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Retry-After

The Retry-After response HTTP header indicates how long the user agent should wait before making a follow-up request. There are two main cases this header is used:

  • When sent with a 503 (Service Unavailable) response, it indicates how long the service is expected to be unavailable.
  • When sent with a redirect response, such as 301 (Moved Permanently), it indicates the minimum time that the user agent is asked to wait before issuing the redirected request.

Syntax

Retry-After: <http-date>
Retry-After: <delay-seconds>

Directives

<http-date>
A date after which to retry. See the Date header for more details on the HTTP date format.
<delay-seconds>
A non-negative decimal integer indicating the seconds to delay after the response is received.

Examples

Dealing with scheduled downtime

Support for the Retry-After header on both clients and servers is still inconsistent. However, some crawlers and spiders, like the Googlebot, honor the Retry-After header. It is useful to sent it along with a 503 (Service Unavailable) response, so that search engines will keep indexing your site when the downtime is over.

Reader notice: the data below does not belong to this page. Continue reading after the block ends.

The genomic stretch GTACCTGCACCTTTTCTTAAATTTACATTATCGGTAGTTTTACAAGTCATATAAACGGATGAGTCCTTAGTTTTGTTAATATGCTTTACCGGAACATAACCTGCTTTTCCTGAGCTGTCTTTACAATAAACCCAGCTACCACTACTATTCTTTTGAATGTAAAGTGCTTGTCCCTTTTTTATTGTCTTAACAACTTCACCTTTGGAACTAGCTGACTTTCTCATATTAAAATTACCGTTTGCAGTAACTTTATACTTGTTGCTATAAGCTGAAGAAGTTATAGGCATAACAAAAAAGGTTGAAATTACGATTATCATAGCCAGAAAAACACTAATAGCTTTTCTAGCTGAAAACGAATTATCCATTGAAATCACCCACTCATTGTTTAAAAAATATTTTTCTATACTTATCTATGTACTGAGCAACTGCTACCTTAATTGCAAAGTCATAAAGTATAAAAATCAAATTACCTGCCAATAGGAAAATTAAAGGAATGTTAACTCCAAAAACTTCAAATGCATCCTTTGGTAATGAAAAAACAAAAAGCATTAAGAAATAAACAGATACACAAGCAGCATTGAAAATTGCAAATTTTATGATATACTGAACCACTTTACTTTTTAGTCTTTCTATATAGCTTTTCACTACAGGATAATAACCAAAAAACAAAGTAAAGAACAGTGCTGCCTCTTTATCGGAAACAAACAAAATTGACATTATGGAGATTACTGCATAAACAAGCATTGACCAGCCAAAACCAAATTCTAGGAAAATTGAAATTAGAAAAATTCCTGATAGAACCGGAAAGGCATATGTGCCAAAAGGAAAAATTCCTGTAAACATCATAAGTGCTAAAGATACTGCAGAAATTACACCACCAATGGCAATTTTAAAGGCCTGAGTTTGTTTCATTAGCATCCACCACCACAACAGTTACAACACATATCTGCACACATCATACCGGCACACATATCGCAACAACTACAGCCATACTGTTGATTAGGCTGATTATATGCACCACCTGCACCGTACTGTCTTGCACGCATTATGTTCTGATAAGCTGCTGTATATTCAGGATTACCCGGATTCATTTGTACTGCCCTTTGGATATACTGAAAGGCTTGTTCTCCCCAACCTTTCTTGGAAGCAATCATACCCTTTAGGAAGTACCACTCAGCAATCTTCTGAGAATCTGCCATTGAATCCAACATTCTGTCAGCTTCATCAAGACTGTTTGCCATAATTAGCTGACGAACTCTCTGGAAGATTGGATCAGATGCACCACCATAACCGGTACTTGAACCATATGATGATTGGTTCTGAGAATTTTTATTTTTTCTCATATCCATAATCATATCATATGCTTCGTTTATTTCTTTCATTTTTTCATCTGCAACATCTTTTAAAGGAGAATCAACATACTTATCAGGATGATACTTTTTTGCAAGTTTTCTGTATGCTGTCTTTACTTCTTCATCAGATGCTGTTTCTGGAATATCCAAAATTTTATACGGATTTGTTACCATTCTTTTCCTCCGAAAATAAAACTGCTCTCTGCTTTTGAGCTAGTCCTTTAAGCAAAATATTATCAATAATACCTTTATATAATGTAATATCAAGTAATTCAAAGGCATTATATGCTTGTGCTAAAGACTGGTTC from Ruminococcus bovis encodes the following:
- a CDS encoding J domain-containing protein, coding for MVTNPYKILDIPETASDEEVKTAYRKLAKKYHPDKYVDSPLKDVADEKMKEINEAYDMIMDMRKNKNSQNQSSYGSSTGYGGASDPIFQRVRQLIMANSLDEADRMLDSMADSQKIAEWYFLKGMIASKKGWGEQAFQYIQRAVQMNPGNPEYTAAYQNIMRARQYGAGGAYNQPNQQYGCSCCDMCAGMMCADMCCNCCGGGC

Retry-After: Wed, 21 Oct 2015 07:28:00 GMT
Retry-After: 120

Specifications

Specification Title
RFC 7231, section 7.1.3: Retry-After Hypertext Transfer Protocol (HTTP/1.1): Semantics and Content

Browser compatibility

Feature Chrome Firefox Edge Internet Explorer Opera Safari
Basic Support ? (No)1 (Yes) ? ? ?
Feature Android Chrome for Android Edge mobile Firefox for Android IE mobile Opera Android iOS Safari
Basic Support ? ? (Yes) ? ? ? ?

1. See Bug 230260.

See also

© 2005–2017 Mozilla Developer Network and individual contributors.
Licensed under the Creative Commons Attribution-ShareAlike License v2.5 or later.
https://developer.mozilla.org/en-US/docs/Web/HTTP/Headers/Retry-After